Drone bill evades Brandes cell phone amendment
All is clear for legislation that would restrict the use of drones by Florida law enforcement -- though the use of the unmanned aerial surveillance devices are quite limited already by the Federal Aviation Administration.
And so far, a Senate and House bill seem to have wide support while avoiding any complicated amendments that might jeopardize their passage.
Sen. Joe Negron, R-Stuart, is sponsoring SB 92, which was discussed on the floor of the Senate Thursday.
“It’s important that as technology develops, we have protections to our privacy, our right to be left alone, and this bill tries to reach a delicate balance between giving our law enforcement an important tool but making sure that citizens are protected,” Negron said.
It bans local law enforcement officials from using drones without a warrant or threat of a terrorist attack and prohibit information collected by drones to be used as evidence in courts. But one of the exemptions, for cases in which the secretary of the U.S. Homeland Security determines there’s a credible threat of a terrorist strike, rankled Sen. Greg Evers, R-Baker.
“I’m really concerned with us giving that much power to an unelected bureaucrat to have the ability to determine what is considered credible intelligence and what isn’t,” said Evers.
Negron said he has those same misgivings, but reminded Evers that the Florida lawmakers can’t control how the federal government uses the drones.
“We can only control what law enforcement does in Florida,” Negron said. A House version of the bill, HB 119 sponsored by Rep. Ritch Workman, R-Melbourne, awaits a debate on the House floor before it goes up for vote.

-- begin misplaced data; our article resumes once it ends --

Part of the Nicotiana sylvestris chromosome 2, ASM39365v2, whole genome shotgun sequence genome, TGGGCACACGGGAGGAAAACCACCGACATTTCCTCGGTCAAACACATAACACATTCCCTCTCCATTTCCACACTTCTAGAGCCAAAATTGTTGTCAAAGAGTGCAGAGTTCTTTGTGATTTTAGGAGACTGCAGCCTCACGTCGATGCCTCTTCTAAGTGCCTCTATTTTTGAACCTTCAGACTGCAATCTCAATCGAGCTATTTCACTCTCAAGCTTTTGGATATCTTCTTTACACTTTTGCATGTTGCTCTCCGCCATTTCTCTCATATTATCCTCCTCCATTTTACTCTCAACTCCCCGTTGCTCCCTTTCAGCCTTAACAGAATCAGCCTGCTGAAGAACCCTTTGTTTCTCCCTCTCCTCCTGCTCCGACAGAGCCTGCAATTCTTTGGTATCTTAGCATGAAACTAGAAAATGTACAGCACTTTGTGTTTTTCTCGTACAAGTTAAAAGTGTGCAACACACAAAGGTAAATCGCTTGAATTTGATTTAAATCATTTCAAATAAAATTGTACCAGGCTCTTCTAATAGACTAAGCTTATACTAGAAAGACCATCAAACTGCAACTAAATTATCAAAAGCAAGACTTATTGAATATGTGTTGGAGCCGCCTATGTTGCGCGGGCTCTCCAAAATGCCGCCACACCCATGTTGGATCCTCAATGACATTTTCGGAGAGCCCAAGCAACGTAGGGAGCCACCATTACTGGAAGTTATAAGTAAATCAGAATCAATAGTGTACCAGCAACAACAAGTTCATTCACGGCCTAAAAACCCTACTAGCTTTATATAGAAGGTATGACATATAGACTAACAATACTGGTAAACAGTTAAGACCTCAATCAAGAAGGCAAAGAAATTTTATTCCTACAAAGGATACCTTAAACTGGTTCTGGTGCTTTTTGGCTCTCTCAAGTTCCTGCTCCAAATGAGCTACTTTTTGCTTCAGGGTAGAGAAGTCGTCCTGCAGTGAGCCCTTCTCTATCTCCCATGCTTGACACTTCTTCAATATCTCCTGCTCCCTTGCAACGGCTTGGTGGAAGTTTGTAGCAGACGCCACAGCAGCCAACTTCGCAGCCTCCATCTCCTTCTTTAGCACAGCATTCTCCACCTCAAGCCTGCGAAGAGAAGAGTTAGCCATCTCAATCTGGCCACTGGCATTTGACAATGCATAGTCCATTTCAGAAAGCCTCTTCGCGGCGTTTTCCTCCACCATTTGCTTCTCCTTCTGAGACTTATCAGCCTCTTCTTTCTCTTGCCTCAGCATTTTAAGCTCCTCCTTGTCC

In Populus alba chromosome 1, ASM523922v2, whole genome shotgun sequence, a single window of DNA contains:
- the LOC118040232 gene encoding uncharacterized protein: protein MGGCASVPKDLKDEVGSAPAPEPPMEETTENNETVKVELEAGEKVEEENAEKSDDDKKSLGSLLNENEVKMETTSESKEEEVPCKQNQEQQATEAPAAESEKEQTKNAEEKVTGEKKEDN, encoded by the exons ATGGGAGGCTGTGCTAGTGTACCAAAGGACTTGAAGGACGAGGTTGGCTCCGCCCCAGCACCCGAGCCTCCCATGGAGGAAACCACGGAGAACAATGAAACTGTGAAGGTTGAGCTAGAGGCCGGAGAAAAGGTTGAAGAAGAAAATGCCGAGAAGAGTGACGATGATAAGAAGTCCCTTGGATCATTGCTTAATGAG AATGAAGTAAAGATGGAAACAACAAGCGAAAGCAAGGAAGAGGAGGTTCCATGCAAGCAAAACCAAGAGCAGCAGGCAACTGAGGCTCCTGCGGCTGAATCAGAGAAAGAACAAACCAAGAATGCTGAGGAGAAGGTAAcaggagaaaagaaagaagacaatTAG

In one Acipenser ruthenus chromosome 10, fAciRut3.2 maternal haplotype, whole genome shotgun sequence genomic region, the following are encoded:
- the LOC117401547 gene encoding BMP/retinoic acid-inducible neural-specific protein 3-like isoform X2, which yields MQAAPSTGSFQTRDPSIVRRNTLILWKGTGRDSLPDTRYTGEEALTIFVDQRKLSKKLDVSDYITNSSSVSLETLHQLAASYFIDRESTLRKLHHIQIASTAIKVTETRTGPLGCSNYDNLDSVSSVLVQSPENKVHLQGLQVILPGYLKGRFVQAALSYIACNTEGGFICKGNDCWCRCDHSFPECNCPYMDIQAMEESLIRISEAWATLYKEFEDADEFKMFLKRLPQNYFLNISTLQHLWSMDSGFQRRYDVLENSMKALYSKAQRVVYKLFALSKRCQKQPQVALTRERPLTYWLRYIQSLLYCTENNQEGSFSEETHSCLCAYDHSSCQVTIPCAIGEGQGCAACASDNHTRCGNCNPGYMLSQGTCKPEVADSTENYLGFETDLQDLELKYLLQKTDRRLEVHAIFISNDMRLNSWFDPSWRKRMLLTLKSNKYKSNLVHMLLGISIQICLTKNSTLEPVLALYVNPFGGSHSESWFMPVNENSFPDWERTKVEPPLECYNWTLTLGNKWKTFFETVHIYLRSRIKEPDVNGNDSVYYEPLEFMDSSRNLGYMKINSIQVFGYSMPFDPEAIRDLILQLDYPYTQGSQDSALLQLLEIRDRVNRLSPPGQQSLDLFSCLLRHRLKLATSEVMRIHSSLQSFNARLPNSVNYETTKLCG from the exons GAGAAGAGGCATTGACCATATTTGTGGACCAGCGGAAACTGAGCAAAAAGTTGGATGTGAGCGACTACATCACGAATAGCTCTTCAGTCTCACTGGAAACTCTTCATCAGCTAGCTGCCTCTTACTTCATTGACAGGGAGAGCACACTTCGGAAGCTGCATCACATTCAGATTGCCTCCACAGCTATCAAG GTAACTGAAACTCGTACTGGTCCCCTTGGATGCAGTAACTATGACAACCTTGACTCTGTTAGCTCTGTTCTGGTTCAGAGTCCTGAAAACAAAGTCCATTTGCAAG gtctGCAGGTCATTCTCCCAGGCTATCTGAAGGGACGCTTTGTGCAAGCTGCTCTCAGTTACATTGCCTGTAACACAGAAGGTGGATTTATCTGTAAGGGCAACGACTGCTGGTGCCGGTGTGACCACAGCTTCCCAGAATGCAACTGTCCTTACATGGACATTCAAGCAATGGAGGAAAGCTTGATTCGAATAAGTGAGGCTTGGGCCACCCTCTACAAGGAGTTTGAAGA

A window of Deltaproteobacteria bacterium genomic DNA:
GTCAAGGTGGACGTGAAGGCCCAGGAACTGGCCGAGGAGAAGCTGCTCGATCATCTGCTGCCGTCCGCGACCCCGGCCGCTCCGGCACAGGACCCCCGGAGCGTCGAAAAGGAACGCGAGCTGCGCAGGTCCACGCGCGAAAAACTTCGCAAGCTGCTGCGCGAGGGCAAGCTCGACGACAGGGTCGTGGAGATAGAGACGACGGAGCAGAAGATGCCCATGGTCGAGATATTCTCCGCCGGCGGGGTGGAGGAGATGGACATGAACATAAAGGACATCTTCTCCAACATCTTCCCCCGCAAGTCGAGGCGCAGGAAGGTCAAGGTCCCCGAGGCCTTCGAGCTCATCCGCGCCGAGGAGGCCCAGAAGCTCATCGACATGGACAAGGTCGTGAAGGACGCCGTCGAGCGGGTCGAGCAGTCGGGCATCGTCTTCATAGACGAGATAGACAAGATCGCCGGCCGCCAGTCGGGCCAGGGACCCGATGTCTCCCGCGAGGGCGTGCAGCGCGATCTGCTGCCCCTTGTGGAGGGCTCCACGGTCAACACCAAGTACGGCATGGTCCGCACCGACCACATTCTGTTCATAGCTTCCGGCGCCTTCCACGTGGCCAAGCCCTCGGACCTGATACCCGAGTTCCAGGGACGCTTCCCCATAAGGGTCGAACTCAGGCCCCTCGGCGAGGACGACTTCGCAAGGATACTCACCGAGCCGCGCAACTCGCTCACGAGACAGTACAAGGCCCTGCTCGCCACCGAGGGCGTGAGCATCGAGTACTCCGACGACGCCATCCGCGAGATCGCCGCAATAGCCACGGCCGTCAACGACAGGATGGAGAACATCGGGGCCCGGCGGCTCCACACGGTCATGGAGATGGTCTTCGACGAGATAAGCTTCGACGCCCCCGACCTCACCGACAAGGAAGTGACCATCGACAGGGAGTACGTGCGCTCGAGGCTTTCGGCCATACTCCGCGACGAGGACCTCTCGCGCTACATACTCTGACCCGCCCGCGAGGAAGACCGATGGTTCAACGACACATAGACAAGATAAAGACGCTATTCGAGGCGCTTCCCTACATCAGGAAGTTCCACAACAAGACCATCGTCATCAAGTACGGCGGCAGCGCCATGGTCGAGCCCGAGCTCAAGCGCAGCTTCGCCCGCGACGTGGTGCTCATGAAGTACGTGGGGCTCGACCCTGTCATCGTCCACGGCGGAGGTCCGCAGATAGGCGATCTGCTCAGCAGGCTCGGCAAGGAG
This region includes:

Sen. Jeff Brandes, R-St. Petersburg, withdrew an amendment Thursday morning to Negron’s bill that would prohibit law enforcement from searching an arrested person's cell phone or other electronic mobile device without a search warrant, except in cases that include a terrorist threat; a missing person's case involving someone 18 and under; a senior or someone with disabilities; is part of an internal affairs investigation. This deviates from a long standing legal exception to the warrant requirement for searches incident to arrest. It also would prevent tracking someone's location through an electronic mombile device without a court order.
“Against senate rules,” Brandes explained in a text message. “Have hope, still working it.”
Brandes was referring to Senate Rule 7.1 (4) c, which prohibits an amendment derived from a bill in which the substance of which have not been reported favorably by all committees of reference. His amendment comes from his SB 846, which has two more committees to clear, Judiciary and Appropriations, with four weeks left to go. (A similar bill in the House, HB 797, is headed next to the Judiciary Committee after clearing two other committees). On March 4, Brandes’ bill cleared the criminal justice committee by a 5-2 vote. Like the drone bill itself, which has been unanimously supported so far, it’s not a partisan issue. While Democrats like Senate Minority Leader Chris Smith, D-Fort Lauderdale and Sen. Audrey Gibson, D-Jacksonville, supported Brandes’ bill, Sen. Rob Bradley, R-Orange Park, (who is a former prosecutor) and Sen. Charles Dean, R-Inverness, (a former sheriff) voted against it.